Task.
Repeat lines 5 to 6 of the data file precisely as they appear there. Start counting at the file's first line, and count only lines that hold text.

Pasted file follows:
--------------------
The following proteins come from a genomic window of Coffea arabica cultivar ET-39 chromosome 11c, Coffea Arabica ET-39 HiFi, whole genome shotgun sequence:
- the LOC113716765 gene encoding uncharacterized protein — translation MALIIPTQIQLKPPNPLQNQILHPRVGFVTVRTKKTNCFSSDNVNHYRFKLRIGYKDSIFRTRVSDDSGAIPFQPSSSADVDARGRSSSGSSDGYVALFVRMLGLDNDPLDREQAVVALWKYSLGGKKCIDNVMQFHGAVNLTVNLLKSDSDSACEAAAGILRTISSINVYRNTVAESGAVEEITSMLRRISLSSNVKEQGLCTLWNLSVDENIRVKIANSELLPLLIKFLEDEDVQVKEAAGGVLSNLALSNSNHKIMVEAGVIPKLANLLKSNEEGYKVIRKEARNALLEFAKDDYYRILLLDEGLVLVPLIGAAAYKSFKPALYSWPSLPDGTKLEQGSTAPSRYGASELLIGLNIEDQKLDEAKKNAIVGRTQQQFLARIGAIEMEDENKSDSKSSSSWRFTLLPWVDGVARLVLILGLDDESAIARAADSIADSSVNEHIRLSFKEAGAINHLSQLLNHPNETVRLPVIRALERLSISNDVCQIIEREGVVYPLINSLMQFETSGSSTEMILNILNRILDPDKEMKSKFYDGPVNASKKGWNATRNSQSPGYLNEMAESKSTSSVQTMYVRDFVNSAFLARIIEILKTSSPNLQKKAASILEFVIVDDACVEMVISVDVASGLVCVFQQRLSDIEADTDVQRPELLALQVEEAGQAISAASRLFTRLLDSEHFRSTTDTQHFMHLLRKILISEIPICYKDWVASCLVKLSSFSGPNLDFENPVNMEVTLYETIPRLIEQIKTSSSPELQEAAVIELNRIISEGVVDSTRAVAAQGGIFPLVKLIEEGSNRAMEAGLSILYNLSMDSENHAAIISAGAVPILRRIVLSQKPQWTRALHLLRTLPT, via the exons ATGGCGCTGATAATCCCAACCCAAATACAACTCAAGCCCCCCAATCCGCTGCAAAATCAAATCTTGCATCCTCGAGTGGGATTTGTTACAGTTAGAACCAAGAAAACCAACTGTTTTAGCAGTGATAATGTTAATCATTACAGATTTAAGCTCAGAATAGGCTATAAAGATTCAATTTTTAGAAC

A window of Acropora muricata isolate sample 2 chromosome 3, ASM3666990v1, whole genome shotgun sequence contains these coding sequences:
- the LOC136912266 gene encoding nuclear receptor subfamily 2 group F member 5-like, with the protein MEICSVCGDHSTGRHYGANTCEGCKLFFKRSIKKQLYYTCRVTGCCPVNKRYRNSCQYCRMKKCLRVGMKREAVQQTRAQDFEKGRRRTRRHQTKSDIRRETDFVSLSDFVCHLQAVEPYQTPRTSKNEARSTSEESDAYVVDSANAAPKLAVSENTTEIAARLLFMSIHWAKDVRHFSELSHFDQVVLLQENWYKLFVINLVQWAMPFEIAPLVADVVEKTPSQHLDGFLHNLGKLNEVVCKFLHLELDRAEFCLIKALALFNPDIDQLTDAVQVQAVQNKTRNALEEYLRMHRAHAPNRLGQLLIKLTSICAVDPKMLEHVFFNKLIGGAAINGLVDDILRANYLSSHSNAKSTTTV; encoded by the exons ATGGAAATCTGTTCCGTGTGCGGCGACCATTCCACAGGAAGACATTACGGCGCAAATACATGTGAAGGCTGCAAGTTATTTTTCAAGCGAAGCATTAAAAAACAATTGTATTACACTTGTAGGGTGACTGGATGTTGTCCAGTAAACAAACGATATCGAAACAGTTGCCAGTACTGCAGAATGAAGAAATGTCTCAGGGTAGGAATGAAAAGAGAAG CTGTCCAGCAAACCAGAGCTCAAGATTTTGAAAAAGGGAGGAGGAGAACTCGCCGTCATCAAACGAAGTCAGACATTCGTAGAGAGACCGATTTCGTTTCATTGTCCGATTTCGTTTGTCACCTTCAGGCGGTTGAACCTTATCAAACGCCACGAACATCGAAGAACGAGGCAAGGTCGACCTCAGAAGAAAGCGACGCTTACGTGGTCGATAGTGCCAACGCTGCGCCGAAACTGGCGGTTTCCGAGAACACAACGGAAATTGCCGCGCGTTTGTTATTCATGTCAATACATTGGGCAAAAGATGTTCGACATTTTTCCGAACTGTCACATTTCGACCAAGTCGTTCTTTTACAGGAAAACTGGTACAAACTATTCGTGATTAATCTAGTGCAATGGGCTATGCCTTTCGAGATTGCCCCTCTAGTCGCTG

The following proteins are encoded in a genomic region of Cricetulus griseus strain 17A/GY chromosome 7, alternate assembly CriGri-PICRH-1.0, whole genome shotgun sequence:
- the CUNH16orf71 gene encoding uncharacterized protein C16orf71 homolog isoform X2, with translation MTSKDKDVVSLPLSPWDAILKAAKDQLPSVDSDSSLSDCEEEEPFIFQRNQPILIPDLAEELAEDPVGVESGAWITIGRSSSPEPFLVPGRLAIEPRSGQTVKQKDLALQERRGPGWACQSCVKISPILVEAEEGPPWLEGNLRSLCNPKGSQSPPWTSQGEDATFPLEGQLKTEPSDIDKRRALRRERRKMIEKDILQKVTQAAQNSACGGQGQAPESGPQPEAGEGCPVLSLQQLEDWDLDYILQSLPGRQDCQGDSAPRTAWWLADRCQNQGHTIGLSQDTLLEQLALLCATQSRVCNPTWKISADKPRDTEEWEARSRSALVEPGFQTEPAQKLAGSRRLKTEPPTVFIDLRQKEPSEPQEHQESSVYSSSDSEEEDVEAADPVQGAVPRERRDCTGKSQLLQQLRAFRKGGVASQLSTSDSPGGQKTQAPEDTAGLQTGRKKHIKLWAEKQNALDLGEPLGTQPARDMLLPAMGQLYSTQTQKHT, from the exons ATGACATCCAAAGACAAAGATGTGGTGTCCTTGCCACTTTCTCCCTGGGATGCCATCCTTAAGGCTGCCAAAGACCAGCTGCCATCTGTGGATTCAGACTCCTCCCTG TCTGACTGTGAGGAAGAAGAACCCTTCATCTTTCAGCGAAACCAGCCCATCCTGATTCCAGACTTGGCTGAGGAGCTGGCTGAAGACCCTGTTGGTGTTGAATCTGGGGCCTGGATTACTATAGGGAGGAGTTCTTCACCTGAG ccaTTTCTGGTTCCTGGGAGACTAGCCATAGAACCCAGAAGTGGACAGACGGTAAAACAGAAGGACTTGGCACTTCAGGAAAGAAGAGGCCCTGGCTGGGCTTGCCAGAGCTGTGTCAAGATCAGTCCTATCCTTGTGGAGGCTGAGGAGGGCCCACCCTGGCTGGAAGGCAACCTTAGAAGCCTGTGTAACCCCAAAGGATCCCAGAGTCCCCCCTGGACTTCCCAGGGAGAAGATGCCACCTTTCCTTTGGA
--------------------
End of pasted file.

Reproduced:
The following proteins are encoded in a genomic region of Cricetulus griseus strain 17A/GY chromosome 7, alternate assembly CriGri-PICRH-1.0, whole genome shotgun sequence:
- the CUNH16orf71 gene encoding uncharacterized protein C16orf71 homolog isoform X2, with translation MTSKDKDVVSLPLSPWDAILKAAKDQLPSVDSDSSLSDCEEEEPFIFQRNQPILIPDLAEELAEDPVGVESGAWITIGRSSSPEPFLVPGRLAIEPRSGQTVKQKDLALQERRGPGWACQSCVKISPILVEAEEGPPWLEGNLRSLCNPKGSQSPPWTSQGEDATFPLEGQLKTEPSDIDKRRALRRERRKMIEKDILQKVTQAAQNSACGGQGQAPESGPQPEAGEGCPVLSLQQLEDWDLDYILQSLPGRQDCQGDSAPRTAWWLADRCQNQGHTIGLSQDTLLEQLALLCATQSRVCNPTWKISADKPRDTEEWEARSRSALVEPGFQTEPAQKLAGSRRLKTEPPTVFIDLRQKEPSEPQEHQESSVYSSSDSEEEDVEAADPVQGAVPRERRDCTGKSQLLQQLRAFRKGGVASQLSTSDSPGGQKTQAPEDTAGLQTGRKKHIKLWAEKQNALDLGEPLGTQPARDMLLPAMGQLYSTQTQKHT, from the exons ATGACATCCAAAGACAAAGATGTGGTGTCCTTGCCACTTTCTCCCTGGGATGCCATCCTTAAGGCTGCCAAAGACCAGCTGCCATCTGTGGATTCAGACTCCTCCCTG TCTGACTGTGAGGAAGAAGAACCCTTCATCTTTCAGCGAAACCAGCCCATCCTGATTCCAGACTTGGCTGAGGAGCTGGCTGAAGACCCTGTTGGTGTTGAATCTGGGGCCTGGATTACTATAGGGAGGAGTTCTTCACCTGAG ccaTTTCTGGTTCCTGGGAGACTAGCCATAGAACCCAGAAGTGGACAGACGGTAAAACAGAAGGACTTGGCACTTCAGGAAAGAAGAGGCCCTGGCTGGGCTTGCCAGAGCTGTGTCAAGATCAGTCCTATCCTTGTGGAGGCTGAGGAGGGCCCACCCTGGCTGGAAGGCAACCTTAGAAGCCTGTGTAACCCCAAAGGATCCCAGAGTCCCCCCTGGACTTCCCAGGGAGAAGATGCCACCTTTCCTTTGGA